In addition, the tech throughout the series only gets cooler. It feels like Tregillis has some awesome new piece of machinery or science to show you every few chapters in all three books, making the entire series exciting and thrilling to read constantly. One thing I really appreciate is that steampunk often feels like a polarizing genre, with some people absolutely hating it. However, The Alchemy Wars does a great job being appealing to everyone by moving the steampunk awesomeness to the background and focusing on a thrilling historical fiction plot with incredible characters.

Tregillis is also great at writing emotionally intense scenes, particularly in The Liberation. The combat is ridiculous and Tregillis’ descriptions of humans fighting mechanical haymakers on legs that will mulch you for one misstep is awesome. The books also do not give plot armor to anyone or anything, something that is much more common in historical fictions (unsurprisingly in real wars A LOT of people die). There are some truly grisly and upsetting deaths, though I would never describe them as gratuitous or there for shock value. Tregillis continuously wants you to remember that wars are terrible, people die, and that this is not an adventure (a lesson Berenice has to learn in the earlier books). The Liberation sees the stakes, combat, and horrors of war reach new heights making it easily the most intense book of the three.

In summary, I honestly did not expect a lot from The Alchemy Wars when I picked it up. I was intrigued by the Dutch vs. French premise, and was hoping for some cool combat at most. What I found was one of the most thoughtful and exciting series I have read over the last few years, with some of the best characters I have ever read. The series is definitely worth your time and I will be purchasing the rest of Tregillis’ catalog, past and future, when I get a chance. For the third and final time, The Quill to Live recommends The Alchemy Wars, do yourself a favor and pick all of it up.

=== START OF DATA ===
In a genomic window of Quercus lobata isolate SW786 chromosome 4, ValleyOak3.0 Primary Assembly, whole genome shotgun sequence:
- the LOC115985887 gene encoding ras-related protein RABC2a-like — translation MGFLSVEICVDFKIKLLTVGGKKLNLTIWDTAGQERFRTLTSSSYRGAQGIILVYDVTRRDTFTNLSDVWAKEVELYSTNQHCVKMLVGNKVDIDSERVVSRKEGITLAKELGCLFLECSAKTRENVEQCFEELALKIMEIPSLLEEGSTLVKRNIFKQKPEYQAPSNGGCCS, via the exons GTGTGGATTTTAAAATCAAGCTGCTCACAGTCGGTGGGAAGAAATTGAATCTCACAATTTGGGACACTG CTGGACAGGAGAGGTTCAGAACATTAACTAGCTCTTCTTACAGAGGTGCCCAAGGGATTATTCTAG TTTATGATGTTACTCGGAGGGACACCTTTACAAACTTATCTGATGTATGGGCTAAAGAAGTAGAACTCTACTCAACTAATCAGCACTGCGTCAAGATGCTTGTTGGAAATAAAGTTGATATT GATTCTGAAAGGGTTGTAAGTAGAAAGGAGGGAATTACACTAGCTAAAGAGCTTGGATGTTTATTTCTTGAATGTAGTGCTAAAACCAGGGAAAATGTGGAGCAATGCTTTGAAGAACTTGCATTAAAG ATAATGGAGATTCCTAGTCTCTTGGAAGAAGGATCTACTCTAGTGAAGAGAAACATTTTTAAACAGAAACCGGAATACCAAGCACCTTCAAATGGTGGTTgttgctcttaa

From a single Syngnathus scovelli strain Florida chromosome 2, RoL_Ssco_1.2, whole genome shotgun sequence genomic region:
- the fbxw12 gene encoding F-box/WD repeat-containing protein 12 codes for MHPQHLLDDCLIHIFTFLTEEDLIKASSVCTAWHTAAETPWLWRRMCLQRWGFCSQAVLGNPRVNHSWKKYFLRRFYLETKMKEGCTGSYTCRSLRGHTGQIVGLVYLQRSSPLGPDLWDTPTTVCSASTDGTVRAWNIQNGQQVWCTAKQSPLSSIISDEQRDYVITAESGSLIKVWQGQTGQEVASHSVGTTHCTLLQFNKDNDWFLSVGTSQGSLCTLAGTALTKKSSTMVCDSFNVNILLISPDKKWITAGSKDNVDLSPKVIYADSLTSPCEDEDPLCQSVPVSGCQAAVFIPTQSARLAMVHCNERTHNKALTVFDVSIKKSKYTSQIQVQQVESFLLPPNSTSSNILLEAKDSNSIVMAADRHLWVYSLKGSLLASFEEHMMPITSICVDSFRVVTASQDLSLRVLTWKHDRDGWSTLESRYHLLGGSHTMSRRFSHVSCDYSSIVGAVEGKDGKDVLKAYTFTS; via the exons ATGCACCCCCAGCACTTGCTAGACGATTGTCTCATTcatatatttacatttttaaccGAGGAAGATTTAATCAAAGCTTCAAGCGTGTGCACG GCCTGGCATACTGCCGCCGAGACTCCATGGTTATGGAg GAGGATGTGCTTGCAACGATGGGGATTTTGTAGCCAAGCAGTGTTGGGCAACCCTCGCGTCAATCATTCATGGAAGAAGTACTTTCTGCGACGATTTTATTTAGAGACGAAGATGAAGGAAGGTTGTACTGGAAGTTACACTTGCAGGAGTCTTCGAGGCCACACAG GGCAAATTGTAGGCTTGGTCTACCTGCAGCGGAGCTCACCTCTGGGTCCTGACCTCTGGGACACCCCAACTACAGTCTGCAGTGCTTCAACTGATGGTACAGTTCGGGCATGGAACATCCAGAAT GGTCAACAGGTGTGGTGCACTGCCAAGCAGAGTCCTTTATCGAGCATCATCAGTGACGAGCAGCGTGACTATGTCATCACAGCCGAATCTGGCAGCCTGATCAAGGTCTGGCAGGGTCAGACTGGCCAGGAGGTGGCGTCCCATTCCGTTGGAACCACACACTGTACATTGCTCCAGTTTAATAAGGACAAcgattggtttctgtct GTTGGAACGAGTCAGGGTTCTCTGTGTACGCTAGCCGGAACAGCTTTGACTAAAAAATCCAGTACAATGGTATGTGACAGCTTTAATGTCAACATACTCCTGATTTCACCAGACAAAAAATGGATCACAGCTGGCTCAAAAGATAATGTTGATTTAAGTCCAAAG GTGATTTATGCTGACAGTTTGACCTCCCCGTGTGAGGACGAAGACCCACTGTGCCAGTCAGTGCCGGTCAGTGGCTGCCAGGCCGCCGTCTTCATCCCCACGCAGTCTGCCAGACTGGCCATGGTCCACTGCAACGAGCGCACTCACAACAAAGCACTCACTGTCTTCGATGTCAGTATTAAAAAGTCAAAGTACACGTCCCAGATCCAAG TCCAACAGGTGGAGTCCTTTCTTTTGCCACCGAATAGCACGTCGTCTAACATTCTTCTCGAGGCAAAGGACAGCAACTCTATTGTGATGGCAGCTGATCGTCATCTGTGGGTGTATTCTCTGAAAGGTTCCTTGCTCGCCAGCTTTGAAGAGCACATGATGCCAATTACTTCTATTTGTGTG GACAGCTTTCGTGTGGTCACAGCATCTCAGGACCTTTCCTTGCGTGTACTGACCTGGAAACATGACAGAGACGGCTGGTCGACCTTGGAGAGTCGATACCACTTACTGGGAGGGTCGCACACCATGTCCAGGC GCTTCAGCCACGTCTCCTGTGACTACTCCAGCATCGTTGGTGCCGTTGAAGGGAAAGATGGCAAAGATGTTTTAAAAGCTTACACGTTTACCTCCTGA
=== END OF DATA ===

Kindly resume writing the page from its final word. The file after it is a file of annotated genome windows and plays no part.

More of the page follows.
The Liberation – 9.0/10
The Alchemy Wars – 8.5/10

Jhereg – Tip Of The Iceberg

jheregAlright, before we begin I just want to throw out a note to all you authors out there: please stop writing books out of chronological order – it is killing me. This is the third major series I have read this year that the books do not sequentially and chronologically lineup, and while these series are great (Drenai, Craft, and Vlad Taltos) I can’t help but wish they were in the right order. Now that that is out of the way, let’s talk about Jhereg. If you follow this blog you will know of our undying love for the great Sebastien De Castell (author of The Greatcoats). While interviewing him last year we asking him his favorite fantasy books, and he mentioned Steven Brust has been a major influence on him. We had no idea who that was (forgive us) but then we took /r/fantasy’s top 100 quiz later that month, and Jhereg came up as one of the great fantasy classics that we had somehow missed – so we immediately added it to our book club reading list.

For those of you who don’t know, Jhereg follows the story of Vlad Taltos, a Jhereg assassin, and his various adventures throughout his life. It is the first book in a huge series named after the protagonist. Jhereg is about establishing Vlad as a character, meeting some of his companions who are featured heavily through all the books (like his Jhereg familiar), and attempting to kill a particularly difficult target. The books are short, only about 200 pages each, so they are fairly focused on a single task/event and chronicle a major event in Vlads life. Vlad is a wise cracking and funny lead, which is good because he is the only POV. However, while I would describe him as amusing, it is more the occasional smile to yourself kind of funny as opposed to the laugh out loud. Vlad falls into an interesting category of protagonists that have strength not because of their personal skills or talents, but from their connections and friends. He solves problems through his vast network of allies, similar to The Dresden Files by Jim Butcher if you have read it. It is an exciting style of writing, in particular because Brust is so good at characterization and world building. His characters are varied and well developed, all with their own personalities and quirks.